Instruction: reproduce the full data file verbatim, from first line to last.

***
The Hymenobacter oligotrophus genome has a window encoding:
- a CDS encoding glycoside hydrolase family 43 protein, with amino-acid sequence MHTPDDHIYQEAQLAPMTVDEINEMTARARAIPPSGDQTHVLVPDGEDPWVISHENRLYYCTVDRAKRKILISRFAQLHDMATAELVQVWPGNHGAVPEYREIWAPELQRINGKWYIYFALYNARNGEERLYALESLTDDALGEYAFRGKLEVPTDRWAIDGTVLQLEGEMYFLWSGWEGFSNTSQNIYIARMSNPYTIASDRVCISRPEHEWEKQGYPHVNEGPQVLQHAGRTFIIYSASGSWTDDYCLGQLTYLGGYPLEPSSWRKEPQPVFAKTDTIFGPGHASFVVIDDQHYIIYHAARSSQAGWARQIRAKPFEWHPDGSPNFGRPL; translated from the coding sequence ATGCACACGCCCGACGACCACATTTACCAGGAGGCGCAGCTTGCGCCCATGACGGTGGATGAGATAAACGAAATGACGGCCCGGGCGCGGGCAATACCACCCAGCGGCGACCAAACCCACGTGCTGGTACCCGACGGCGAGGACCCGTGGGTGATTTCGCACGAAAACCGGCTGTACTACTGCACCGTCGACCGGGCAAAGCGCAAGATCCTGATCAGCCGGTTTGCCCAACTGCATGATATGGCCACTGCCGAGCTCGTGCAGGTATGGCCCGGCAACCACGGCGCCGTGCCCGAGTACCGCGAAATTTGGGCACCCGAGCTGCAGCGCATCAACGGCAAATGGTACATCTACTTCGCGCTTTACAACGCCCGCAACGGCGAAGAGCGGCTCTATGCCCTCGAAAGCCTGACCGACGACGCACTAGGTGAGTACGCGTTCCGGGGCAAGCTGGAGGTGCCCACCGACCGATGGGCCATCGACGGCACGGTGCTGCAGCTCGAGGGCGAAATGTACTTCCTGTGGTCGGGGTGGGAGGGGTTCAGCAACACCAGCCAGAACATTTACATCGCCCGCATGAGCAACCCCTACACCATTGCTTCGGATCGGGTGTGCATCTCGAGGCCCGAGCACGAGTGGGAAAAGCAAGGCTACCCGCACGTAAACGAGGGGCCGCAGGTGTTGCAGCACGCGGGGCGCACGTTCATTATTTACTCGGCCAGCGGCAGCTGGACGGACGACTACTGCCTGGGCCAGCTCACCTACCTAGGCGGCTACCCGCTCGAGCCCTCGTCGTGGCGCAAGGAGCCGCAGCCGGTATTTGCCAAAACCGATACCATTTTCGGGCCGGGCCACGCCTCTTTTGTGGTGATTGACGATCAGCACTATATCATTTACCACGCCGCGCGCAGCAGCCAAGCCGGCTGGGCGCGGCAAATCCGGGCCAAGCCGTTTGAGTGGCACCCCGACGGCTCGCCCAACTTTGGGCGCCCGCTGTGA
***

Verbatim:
The Hymenobacter oligotrophus genome has a window encoding:
- a CDS encoding glycoside hydrolase family 43 protein, with amino-acid sequence MHTPDDHIYQEAQLAPMTVDEINEMTARARAIPPSGDQTHVLVPDGEDPWVISHENRLYYCTVDRAKRKILISRFAQLHDMATAELVQVWPGNHGAVPEYREIWAPELQRINGKWYIYFALYNARNGEERLYALESLTDDALGEYAFRGKLEVPTDRWAIDGTVLQLEGEMYFLWSGWEGFSNTSQNIYIARMSNPYTIASDRVCISRPEHEWEKQGYPHVNEGPQVLQHAGRTFIIYSASGSWTDDYCLGQLTYLGGYPLEPSSWRKEPQPVFAKTDTIFGPGHASFVVIDDQHYIIYHAARSSQAGWARQIRAKPFEWHPDGSPNFGRPL; translated from the coding sequence ATGCACACGCCCGACGACCACATTTACCAGGAGGCGCAGCTTGCGCCCATGACGGTGGATGAGATAAACGAAATGACGGCCCGGGCGCGGGCAATACCACCCAGCGGCGACCAAACCCACGTGCTGGTACCCGACGGCGAGGACCCGTGGGTGATTTCGCACGAAAACCGGCTGTACTACTGCACCGTCGACCGGGCAAAGCGCAAGATCCTGATCAGCCGGTTTGCCCAACTGCATGATATGGCCACTGCCGAGCTCGTGCAGGTATGGCCCGGCAACCACGGCGCCGTGCCCGAGTACCGCGAAATTTGGGCACCCGAGCTGCAGCGCATCAACGGCAAATGGTACATCTACTTCGCGCTTTACAACGCCCGCAACGGCGAAGAGCGGCTCTATGCCCTCGAAAGCCTGACCGACGACGCACTAGGTGAGTACGCGTTCCGGGGCAAGCTGGAGGTGCCCACCGACCGATGGGCCATCGACGGCACGGTGCTGCAGCTCGAGGGCGAAATGTACTTCCTGTGGTCGGGGTGGGAGGGGTTCAGCAACACCAGCCAGAACATTTACATCGCCCGCATGAGCAACCCCTACACCATTGCTTCGGATCGGGTGTGCATCTCGAGGCCCGAGCACGAGTGGGAAAAGCAAGGCTACCCGCACGTAAACGAGGGGCCGCAGGTGTTGCAGCACGCGGGGCGCACGTTCATTATTTACTCGGCCAGCGGCAGCTGGACGGACGACTACTGCCTGGGCCAGCTCACCTACCTAGGCGGCTACCCGCTCGAGCCCTCGTCGTGGCGCAAGGAGCCGCAGCCGGTATTTGCCAAAACCGATACCATTTTCGGGCCGGGCCACGCCTCTTTTGTGGTGATTGACGATCAGCACTATATCATTTACCACGCCGCGCGCAGCAGCCAAGCCGGCTGGGCGCGGCAAATCCGGGCCAAGCCGTTTGAGTGGCACCCCGACGGCTCGCCCAACTTTGGGCGCCCGCTGTGA